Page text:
Blurred Lines

Posted on Leave a commentPosted in Craft Standards, Digital Media, Ethical Standards, Media Business, Social Media

There are some astute observations in this brief video on the increasingly blurry distinction between “old” and “new” media. I especially like the line from one journalist about it all coming down to trust.  Ultimately, trust is the currency of good journalism. And without trust, you really are reduced to being a ‘content producer for an advertising platform’ (to quote former Fairfax CEO Fred Hilmer’s notoriously reductionist definition of […]

The Counter Reformation

Posted on 4 CommentsPosted in Business Models, Craft Standards, Digital Media, News Corp, Newspapers, Social Media

“What is happening is…a revolution in the way young people are accessing news. They don’t want to rely on the morning paper for their up-to-date information. They don’t want to rely on a God-like figure from above to tell them what’s important. And to carry the religion analogy a bit further, they certainly don’t want news presented as gospel.” When Rupert Murdoch delivered that speech to the American Society […]

The Other Side of the Rope

Posted on 18 CommentsPosted in Craft Standards, New Media, Profession

Journalists traditionally pride themselves on being outsiders. They’re not corporate types, they’re not joiners, they’re square pegs. So why are they suddenly dictating the terms in which everyone else can express their displeasure with the government? The most divisive, contentious federal budget in decades – one that even former Liberal Party leader John Hewson says “screams inequity” – has drawn students into the streets in numbers not seen since […]

His Master’s Voice

Posted on 32 CommentsPosted in Craft Standards, News Corp, Profession, Social Media

A common defence of Rupert Murdoch’s overwhelming dominance of the Australian media is that it reflects market forces. His papers account for 60%-70% of newspaper sales because they are popular, goes this line. A second defence is that the multiplicity of new platforms for news and information and the proliferation of blogs make Murdoch’s stranglehold over traditional media, particularly newspapers, less of an issue for democracy.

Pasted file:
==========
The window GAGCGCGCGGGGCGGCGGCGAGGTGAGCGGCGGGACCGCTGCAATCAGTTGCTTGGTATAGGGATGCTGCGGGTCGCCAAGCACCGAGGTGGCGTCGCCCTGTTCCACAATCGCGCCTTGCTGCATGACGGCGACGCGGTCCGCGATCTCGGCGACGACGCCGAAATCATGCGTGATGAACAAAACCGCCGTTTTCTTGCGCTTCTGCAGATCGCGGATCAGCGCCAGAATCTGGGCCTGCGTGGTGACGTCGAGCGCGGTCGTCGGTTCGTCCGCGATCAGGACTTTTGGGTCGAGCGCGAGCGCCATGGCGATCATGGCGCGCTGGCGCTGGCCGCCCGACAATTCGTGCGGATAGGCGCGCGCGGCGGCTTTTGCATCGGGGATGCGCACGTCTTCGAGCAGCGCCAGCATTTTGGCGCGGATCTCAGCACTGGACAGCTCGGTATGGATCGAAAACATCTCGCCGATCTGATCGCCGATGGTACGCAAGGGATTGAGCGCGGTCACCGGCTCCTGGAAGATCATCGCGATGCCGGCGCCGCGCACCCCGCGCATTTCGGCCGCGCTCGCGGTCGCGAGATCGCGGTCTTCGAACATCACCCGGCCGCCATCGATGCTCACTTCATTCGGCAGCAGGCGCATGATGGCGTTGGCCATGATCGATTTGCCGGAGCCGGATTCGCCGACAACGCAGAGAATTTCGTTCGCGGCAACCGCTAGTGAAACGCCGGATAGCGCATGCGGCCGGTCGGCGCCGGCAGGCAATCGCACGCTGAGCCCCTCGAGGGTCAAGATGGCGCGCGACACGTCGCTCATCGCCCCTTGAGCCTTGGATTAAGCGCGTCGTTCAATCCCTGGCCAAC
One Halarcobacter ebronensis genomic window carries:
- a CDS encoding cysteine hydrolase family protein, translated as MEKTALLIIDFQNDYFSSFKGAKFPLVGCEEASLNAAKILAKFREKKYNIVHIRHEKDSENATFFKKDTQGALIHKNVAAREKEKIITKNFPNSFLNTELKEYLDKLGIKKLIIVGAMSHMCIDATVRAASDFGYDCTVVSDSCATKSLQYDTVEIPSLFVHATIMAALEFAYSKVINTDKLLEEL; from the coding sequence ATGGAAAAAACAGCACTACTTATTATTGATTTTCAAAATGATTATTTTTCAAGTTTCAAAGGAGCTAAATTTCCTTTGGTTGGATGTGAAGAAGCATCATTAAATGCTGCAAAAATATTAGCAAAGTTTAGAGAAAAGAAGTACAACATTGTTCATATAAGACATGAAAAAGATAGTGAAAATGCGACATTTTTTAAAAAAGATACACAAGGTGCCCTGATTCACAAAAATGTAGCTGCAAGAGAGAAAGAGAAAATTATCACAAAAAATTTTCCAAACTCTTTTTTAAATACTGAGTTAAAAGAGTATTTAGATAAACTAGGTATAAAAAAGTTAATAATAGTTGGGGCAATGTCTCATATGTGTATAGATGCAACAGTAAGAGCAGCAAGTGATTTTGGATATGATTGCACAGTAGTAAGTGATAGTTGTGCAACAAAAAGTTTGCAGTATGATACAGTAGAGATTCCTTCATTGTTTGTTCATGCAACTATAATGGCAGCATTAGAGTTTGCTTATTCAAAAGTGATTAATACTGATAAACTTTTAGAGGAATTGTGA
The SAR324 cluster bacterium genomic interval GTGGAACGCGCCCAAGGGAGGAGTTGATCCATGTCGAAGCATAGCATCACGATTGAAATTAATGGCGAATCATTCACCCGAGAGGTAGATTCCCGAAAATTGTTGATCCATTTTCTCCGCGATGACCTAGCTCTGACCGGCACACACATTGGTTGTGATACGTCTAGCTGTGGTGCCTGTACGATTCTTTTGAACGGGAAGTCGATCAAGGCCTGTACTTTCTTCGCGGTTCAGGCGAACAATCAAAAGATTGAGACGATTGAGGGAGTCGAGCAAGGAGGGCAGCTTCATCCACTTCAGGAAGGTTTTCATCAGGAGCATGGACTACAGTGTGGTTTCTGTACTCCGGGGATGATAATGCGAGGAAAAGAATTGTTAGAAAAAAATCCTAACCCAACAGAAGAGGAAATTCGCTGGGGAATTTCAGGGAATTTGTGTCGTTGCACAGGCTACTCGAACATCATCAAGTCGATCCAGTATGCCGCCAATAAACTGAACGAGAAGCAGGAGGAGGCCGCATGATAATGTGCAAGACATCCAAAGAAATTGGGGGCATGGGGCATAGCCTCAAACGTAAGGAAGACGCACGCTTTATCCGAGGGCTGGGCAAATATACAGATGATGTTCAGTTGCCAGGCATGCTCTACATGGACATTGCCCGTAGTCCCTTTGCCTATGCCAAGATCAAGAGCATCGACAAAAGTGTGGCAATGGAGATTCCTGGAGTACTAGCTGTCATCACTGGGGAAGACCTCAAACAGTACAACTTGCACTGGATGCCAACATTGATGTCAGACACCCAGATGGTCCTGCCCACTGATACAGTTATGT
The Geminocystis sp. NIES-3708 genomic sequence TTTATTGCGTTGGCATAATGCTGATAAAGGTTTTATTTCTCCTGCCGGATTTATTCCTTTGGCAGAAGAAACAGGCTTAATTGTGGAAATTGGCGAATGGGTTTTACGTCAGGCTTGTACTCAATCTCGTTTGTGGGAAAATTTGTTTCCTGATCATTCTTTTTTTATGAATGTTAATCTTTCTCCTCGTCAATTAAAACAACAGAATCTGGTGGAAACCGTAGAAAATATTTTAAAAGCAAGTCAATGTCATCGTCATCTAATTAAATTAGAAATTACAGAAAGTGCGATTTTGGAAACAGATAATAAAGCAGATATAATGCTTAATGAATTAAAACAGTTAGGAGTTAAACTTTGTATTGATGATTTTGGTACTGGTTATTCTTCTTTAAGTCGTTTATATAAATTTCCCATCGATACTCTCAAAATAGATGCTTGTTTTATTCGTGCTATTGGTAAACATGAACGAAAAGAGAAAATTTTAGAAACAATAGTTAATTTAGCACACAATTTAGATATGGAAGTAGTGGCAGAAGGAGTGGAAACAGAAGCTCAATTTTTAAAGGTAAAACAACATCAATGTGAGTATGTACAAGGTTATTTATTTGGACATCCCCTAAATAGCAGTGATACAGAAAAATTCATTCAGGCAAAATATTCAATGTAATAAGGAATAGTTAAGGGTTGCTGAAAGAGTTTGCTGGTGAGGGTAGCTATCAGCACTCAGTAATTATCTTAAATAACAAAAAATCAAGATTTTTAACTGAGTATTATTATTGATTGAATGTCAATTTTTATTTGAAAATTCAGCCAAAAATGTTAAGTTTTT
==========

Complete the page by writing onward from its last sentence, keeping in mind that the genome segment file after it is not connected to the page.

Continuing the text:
Doing a Number

Posted on 22 CommentsPosted in Craft Standards, Editorial Judgement, Financial journalism, Financial News, Political News

Journalists, as a rule, don’t do numbers. They’re words people – topped the class in creative writing; struggled in maths. And in most areas of reporting, that’s not a huge disadvantage. But when it comes to economics, it can leave them open to being conned. Take the Mid-Year Economic and Fiscal Outlook. That News Corp would run this set-piece through its lazy and deliberately misleading partisan filter (‘Labor’s Debt […]

Analysts Say

Posted on 2 CommentsPosted in Craft Standards, Editorial Judgement, Financial journalism, Financial News, Public Interest

‘Analysts say’: It’s the no-more-gaps of journalese. The dignifying of rent-a-quotes with the title of ‘analyst’ is all-purpose cover-up for the passing off of idle conjecture and sheer guesswork as the carefully though out prognostications of the prescient. Financial media is full of it. Up against deadline and desperate to find facts to fit the premise snatched from the ether by an editor in search of an easy splash, […]

Under the Dome

Posted on 19 CommentsPosted in Craft Standards, Ethical Standards, News Corp, Newspapers, Political News, Public Interest

News Corp didn’t win the 2013 election for the Coalition. The Labor Party’s dysfunctional internal politics had more to do with that. But that doesn’t mean the calculated propaganda which Murdoch’s papers call news is not an issue for anyone concerned about the health of this democracy. The influence of the Murdoch papers on the public debate is more long-term and diffuse than can be read from a single […]

Did You Vote For This Man?

Posted on 10 CommentsPosted in Craft Standards, Government Policy and Regulation, News Corp, Newspapers, Political News, Public Interest

There are two upcoming power battles in Australia. One pits Kevin Rudd against Tony Abbott. The second positions Rupert Murdoch and his newspapers against our democracy. The outcome of the first battle may depend on the second, yet we only get to vote in one of them. That Murdoch wants a change of government in Australia is evident. He has said so himself, tweeting that the Australian public are […]

The Australian Asylum

Posted on 14 CommentsPosted in Craft Standards, Media Business, News Corp, Political News, World News

The Rudd government’s new PNG solution to the asylum seekers problem is aimed at shutting down a filthy trade run by cynical and low-rent opportunists who exploit the hopes and fears of the most marginalised for commercial gain. Yes, we’re talking about tabloid editors. There are two dimensions to the refugees issue. One is managing the problem itself – a relatively marginal one for a rich economy that leads the […]

Moving Forward

Posted on 13 CommentsPosted in Books, Craft Standards, Gender, Political News

This is either the most well timed book on politics of recent times or the worst. In her meticulously detailed volume of the caustic three years of Julia Gillard’s prime ministership,  Kerry-Anne Walsh ends the narrative tantalisingly short of the final scene – the long-canvassed ‘Ruddstoration’. It seems churlish to fail the book on events overtaking it, but this is always the danger with seeking to tell history on […]